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Anderson Corporation, also of Gulfport, Mississippi, under request for proposals (RFP) No. 1605AE-21-R-00014, issued by the Department of Labor (DOL) for construction services. This protest concerns an agency's evaluation of the protester's proposal under an evaluation factor considering prior experience and a separate factor considering past performance. It is undisputed that the protesting firm has no prior experience; AnderCorp is a recently formed company. Protest at 3. The issue is whether it was proper for the agency to evaluate the protester's proposal negatively, rather than neutrally, under the solicitation's experience factor, due to the firm's lack of experience.

We conclude that the agency's evaluation was reasonable and therefore we deny the protest.
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DOCUMENT FOR PUBLIC RELEASE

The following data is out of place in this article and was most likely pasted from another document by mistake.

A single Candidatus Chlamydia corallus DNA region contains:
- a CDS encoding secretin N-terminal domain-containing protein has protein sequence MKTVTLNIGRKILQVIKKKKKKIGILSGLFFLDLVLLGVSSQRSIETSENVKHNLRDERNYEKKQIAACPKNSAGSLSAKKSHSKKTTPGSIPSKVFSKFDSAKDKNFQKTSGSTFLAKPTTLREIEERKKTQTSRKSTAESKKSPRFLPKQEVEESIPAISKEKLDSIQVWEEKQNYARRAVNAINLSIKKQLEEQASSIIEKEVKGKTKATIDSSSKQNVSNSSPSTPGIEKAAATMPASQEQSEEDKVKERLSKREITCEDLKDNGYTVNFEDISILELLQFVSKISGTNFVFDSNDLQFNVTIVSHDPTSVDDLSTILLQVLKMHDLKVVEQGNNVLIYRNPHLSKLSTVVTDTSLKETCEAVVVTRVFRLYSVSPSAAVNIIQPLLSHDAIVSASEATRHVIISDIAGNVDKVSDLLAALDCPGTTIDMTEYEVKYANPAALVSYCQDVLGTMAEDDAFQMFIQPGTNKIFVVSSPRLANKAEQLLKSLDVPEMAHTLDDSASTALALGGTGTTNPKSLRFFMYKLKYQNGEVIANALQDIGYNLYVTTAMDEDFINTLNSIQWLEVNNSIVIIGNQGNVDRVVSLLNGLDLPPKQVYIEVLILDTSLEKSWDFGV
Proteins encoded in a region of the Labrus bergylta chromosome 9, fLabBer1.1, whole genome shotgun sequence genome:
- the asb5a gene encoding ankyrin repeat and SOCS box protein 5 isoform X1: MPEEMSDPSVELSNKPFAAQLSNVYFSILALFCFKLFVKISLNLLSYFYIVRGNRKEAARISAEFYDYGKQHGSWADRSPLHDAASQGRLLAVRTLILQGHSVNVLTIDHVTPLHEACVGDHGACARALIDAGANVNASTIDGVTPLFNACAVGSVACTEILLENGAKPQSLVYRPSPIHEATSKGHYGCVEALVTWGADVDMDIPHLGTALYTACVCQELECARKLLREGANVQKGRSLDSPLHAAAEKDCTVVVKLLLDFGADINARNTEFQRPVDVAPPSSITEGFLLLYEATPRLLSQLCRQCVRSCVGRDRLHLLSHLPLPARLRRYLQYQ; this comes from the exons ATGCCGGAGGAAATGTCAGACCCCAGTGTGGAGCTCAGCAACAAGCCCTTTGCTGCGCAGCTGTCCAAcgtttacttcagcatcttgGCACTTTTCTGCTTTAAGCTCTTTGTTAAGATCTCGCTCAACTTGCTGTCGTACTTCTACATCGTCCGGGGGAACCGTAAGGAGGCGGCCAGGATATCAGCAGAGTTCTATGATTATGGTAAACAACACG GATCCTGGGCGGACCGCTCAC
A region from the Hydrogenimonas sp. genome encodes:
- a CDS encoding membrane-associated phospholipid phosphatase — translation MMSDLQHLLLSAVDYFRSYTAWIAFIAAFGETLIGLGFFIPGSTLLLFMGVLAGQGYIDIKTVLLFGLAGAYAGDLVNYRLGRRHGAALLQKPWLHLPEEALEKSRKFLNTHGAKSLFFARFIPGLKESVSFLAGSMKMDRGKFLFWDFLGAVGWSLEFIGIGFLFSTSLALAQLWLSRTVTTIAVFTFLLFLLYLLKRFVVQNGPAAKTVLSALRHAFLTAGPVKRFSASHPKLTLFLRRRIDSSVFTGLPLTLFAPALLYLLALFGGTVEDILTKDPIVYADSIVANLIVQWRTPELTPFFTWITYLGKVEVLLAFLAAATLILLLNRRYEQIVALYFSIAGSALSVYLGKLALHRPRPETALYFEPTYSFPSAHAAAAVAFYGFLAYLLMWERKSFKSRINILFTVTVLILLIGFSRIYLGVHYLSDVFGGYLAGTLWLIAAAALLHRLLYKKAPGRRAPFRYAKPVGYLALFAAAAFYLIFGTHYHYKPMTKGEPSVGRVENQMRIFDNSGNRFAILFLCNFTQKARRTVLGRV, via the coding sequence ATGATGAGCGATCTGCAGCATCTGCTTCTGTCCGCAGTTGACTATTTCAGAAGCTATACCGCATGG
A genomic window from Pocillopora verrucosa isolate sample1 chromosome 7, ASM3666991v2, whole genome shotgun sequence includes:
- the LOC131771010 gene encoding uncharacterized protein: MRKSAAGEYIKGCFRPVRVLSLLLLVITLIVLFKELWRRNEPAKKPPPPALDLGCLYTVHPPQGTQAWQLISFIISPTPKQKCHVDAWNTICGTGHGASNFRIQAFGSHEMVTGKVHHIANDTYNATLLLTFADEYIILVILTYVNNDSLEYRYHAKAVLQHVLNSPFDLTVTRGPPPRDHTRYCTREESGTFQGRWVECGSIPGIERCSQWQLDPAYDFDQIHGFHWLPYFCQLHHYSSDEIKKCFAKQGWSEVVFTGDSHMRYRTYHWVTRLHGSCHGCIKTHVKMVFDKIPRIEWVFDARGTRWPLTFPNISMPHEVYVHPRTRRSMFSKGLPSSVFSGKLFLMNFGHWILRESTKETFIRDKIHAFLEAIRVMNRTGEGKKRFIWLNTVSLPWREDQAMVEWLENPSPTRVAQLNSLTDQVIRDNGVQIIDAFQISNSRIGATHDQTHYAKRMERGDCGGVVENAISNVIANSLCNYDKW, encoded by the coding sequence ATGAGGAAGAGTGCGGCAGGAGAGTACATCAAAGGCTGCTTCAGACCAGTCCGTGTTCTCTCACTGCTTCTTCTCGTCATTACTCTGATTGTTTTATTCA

The decision issued on the date below was subject to a GAO Protective Order. This redacted version has been approved for public release.

 

Decision

Matter of:  AnderCorp, LLC

File:  B-419984

Date:  October 14, 2021

Samuel C. Kelly, Esq., Brunini, Grantham, Grower & Hewes, PLLC, for the protester.
Douglas Yokomizo, Esq., Nida & Romyn, P.C., for Roy Anderson Corporation, the intervenor.
Jonathan Pomerance, Esq., and José Otero, Esq., Department of Labor, for the agency.
Raymond Richards, Esq., and John Sorrenti, Esq., Office of the General Counsel, GAO, participated in the preparation of the decision.

DIGEST

Protest challenging the reasonableness of a technical evaluation is denied:  The agency reasonably rated the protester’s proposal as unacceptable under an evaluation factor considering prior experience where the protester did not submit any projects demonstrating prior experience as required by the solicitation.

DECISION